Photo by Jakob Owens

Instagram is designed with two goals in mind. Maximizing the time you spend using the platform and monetizing this presence by selling your attention to advertisers. The more time you spend on the app, the more money they make. The Instagram algorithm was built to keep you on the app for longer. The posts that captivate us the most are those with “high engagement statistics”. The algorithm is designed to rank your feed, showing these posts first. This means that accounts you like and engage with will often be displayed at the top of the feed. The algorithm is constantly changing, as the company tweaks the criteria for what constitutes an “engaging” post, but we are here to help you to take full advantage of the system currently in place.

The History of Instagram

In order to understand the functionality of the Instagram algorithm, it is useful to consider the history of the company. When the app was released in 2010, it went from a handful of users to the number one free photography app in a matter of hours. By December of the same year, Instagram had over 1 million users. Shortly after the release of the Android version of the app in 2012, Instagram was acquired by Facebook for a whopping $1billion. By December of the same year, the new management was already causing controversy with changes to its Terms of Service. Facebook enabled Instagram to sell its users’ photos without notification or compensation. This policy was later retracted due to an overwhelming consumer backlash. Despite this rocky start, Instagram continued to grow exponentially under the new management throughout the next years.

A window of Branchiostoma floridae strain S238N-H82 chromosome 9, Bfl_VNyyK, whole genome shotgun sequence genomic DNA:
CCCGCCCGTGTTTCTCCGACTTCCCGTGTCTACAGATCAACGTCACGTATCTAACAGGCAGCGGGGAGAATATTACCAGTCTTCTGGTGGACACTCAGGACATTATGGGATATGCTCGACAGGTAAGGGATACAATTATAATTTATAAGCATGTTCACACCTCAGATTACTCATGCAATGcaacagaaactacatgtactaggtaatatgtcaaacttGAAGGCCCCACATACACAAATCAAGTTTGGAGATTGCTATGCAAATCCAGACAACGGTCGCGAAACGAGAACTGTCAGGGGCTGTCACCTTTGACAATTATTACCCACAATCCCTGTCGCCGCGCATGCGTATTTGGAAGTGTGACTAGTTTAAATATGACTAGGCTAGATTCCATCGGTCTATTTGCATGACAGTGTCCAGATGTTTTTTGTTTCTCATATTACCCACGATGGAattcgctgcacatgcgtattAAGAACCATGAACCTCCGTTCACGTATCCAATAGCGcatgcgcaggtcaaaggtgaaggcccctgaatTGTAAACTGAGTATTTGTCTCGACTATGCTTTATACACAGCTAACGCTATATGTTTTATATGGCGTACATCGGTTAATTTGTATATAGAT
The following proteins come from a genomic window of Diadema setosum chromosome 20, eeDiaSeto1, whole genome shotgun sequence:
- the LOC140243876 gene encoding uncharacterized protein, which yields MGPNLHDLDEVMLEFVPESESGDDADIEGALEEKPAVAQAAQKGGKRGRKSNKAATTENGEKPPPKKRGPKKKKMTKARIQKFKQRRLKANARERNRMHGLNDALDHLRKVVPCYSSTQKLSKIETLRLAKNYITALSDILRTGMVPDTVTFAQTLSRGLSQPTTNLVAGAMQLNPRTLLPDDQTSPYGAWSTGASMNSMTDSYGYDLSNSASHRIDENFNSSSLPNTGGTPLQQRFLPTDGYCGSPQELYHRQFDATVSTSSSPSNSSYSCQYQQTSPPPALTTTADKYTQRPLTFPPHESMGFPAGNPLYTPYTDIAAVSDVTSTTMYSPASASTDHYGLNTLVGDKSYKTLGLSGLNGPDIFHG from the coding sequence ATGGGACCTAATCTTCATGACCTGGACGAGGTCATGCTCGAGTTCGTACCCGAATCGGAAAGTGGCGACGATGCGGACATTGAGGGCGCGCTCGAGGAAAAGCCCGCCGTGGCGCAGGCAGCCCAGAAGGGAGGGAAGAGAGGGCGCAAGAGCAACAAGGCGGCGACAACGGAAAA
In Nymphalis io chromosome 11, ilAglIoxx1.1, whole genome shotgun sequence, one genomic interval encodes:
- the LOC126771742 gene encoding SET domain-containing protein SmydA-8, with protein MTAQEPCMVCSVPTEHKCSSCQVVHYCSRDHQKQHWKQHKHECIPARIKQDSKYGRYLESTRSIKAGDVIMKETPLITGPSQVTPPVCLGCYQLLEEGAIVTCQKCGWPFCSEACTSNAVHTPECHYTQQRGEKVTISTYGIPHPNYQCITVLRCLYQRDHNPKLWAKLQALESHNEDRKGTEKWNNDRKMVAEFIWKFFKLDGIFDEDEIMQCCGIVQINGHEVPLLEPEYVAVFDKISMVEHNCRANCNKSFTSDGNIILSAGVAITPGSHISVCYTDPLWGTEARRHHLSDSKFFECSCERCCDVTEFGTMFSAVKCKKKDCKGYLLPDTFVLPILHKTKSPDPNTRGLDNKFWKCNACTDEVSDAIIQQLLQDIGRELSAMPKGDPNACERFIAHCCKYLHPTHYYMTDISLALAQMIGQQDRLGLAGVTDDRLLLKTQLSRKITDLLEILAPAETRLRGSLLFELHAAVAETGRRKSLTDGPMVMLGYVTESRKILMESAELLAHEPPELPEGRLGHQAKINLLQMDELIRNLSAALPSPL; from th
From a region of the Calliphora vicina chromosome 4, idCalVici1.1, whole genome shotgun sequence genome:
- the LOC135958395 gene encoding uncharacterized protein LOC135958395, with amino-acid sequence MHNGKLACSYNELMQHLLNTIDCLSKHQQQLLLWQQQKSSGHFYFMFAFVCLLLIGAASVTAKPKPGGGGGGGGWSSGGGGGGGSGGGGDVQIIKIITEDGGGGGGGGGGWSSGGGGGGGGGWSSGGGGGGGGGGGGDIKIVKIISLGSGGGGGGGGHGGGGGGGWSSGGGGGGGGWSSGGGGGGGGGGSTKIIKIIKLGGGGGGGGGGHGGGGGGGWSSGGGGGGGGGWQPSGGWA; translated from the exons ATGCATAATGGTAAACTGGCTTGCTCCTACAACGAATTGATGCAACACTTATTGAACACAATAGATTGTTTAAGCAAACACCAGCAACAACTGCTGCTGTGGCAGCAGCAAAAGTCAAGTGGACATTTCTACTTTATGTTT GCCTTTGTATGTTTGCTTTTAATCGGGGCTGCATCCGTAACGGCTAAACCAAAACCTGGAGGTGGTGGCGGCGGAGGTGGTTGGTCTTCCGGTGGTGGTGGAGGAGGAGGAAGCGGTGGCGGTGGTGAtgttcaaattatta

Facebook’s acquisition of Instagram influenced the way that the app was designed on a technical and conceptual level. For example, the app began to utilise a storage technology called Cassandra, developed by Facebook. Another notable change came in March 2016, with the implementation of the Instagram algorithm.

History of the Algorithm

When Instagram first came out in 2010, the feed was simply organized chronologically. However as the company grew, and the popularity of the app skyrocketed, it became harder to keep up with the sheer quantity of content. So they decided to implement an algorithm to help organize that content more effectively. The goal was to show users content more relevant to them which not only makes the overall experience of Instagram more enjoyable but again keeps them using it.

When Instagram first introduced the algorithm, people were, to put it lightly, discontent. A petition called “Keep Instagram chronological” on Change.org even gained around 70,000 signatures in only 24 hours. However, since the algorithm was implemented, users have been more actively engaging with the community, liking and commenting on more photos.

How it Works

Your Instagram feed is unique, personalized based on the posts you like and interact with. The algorithm uses machine learning to predict the posts you will like the most, based on your past engagement. Even if you follow the same accounts as someone else, you will not see the same content. The feed is based on how you have previously interacted with posts. Tech Crunch

Photo by Marvin Meyer 

So how exactly does the algorithm work? After a post, the algorithm shows that post as a percentage of total followers. This process measures the level of engagement, in comparison to similar posts from the past. This data is used to predict engagement from each of your followers compared to all other posts, from all of the other accounts they follow, since they last opened the app. Hacker noon. Every time you log in and see the home feed, it resets to display a new set of posts.